Andrew Golding eBook

This eBook from the Gutenberg Project consists of approximately 134 pages of information about Andrew Golding.

But it being contrary to his conscience to attend the church, I suppose all his other graces did but lay him more open to injury, and we were soon warned of mischief hatching against us and him, and that by one from whom we never expected it.



Mr. Poole being gone, there came in his place as curate an oldish man, grey-haired and meagre; a great adorer of Archbishop Laud and of King Charles the First, ‘the Royal Martyr,’ as he would say; but for all his half Popish notions, he was blameless, nay, austere in his life; and he had thriven so ill in the gay new world of London, that he deemed it great good luck to have the curate’s place at West Fazeby.

We had half feared that this poor Mr. Stokes would feel bound in conscience to torment and harass Mr. Truelocke into conformity; so when he came to the Grange one day, very earnest to see Aunt Golding and the former Vicar, and that in private, we were on thorns while he stayed; and when we heard the door shut after him, we hurried to our aunt, asking what his errand had been.

She answered us not directly, but, gazing after Mr. Stokes, whom Mr. Truelocke was conducting out through the garden, ‘Well, my girls,’ said she, ’if the tree may be known by its fruits, yon is a right honest man and a true Christian;’ and she went on to say how he had only come to warn her and hers of evil that was designed against them.  ‘I fear,’ she said, smiling, ’the good man’s conscience pulled him two ways; yet his heart has proved wiser than his head.  I am right glad now that Andrew is away, though I was vexed before; yet I knew his was a charitable journey.’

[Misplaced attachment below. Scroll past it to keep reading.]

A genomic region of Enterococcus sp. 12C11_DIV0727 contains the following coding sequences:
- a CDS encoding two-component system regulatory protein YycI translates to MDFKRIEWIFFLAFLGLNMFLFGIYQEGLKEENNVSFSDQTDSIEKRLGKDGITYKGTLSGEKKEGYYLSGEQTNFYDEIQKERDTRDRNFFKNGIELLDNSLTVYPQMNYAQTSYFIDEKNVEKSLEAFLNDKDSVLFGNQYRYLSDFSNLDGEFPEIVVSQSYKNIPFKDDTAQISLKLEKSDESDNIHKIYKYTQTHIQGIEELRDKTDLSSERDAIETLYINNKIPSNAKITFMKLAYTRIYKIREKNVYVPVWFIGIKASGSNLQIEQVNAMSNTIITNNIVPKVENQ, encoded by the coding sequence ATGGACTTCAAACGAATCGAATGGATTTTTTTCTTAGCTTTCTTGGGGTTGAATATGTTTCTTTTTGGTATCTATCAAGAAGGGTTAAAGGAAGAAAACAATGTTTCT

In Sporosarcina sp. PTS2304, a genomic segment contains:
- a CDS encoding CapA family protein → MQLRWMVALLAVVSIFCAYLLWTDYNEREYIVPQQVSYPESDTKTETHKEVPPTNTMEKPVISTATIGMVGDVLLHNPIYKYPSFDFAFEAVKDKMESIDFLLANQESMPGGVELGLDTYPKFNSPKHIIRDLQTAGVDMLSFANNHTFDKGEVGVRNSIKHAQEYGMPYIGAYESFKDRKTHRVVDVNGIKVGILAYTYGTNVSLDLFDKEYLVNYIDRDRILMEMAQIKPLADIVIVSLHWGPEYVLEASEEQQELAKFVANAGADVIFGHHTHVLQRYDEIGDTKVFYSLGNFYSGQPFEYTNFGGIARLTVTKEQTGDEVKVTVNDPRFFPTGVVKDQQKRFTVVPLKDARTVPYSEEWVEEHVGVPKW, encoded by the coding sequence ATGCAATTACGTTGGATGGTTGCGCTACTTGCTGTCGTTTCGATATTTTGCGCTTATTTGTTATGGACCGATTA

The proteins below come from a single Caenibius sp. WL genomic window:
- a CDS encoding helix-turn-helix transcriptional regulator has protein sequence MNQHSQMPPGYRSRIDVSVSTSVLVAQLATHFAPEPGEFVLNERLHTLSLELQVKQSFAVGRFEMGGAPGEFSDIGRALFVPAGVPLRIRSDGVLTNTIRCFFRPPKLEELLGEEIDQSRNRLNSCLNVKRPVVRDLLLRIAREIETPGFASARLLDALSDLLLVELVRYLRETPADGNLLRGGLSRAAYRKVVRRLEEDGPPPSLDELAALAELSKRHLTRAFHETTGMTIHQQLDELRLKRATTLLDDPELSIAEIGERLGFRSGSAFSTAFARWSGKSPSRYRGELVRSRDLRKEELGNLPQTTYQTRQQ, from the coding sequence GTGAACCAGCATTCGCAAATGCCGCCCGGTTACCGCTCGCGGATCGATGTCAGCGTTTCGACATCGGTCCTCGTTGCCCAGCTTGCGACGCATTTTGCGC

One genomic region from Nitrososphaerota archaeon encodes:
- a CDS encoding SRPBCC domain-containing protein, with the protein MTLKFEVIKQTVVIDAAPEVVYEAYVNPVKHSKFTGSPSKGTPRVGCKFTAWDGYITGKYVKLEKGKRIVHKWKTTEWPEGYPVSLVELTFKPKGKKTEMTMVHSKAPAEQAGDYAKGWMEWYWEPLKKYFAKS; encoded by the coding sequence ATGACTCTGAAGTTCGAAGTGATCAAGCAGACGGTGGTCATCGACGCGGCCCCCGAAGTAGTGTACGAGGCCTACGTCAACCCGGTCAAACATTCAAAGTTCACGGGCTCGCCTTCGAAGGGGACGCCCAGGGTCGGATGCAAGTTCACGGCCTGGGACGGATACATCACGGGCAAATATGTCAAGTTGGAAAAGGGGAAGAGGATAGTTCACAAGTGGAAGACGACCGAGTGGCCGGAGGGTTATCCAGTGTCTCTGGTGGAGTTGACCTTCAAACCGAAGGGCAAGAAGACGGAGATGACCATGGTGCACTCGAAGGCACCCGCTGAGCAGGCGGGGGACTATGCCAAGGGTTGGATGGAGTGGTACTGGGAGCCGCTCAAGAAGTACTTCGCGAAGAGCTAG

Then she told us of new crueller devices intended against the Friends, and, indeed, against all Nonconforming folks.  ‘And there be some,’ she said, ’who have spoken very evil things of us here at the Grange.  I warrant you it will not be long that we shall be suffered to have family worship if our labouring men share in it as they are used to do; nor can Mr. Truelocke so much as expound a Psalm to us and them, but it shall straight be said we hold a conventicle here.’

‘Surely,’ says Althea, very pale, ’the gentlemen who now rule the country are too proud-spirited, too noble, to intermeddle with such matters; what is it to them how we say our prayers in our own houses?  Abroad, there may be need of a decent face of uniformity, and some open outrageous follies may require to be put down strongly’—­She stopped, and Aunt Golding said,—­

’Ah, child, thou little knowest.  I have not yet heard of any outrageous follies that our poor Andrew has run into; yet I am told, and I fear it’s true, that if he were to show his face openly in West Fazeby to-morrow, his next lodging might be in York Castle, where he should lie in the foulest den they could find for him, and have the worst company to boot.  Nor will it be very safe here for our good Mr. Truelocke, who now talks of taking his journey to certain worthy kinsfolk of his that are farmers in the Dale country, there he may live in a peaceful obscurity; but his chief aim is to avoid bringing troubles on our house.’

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Andrew Golding from Project Gutenberg. Public domain.
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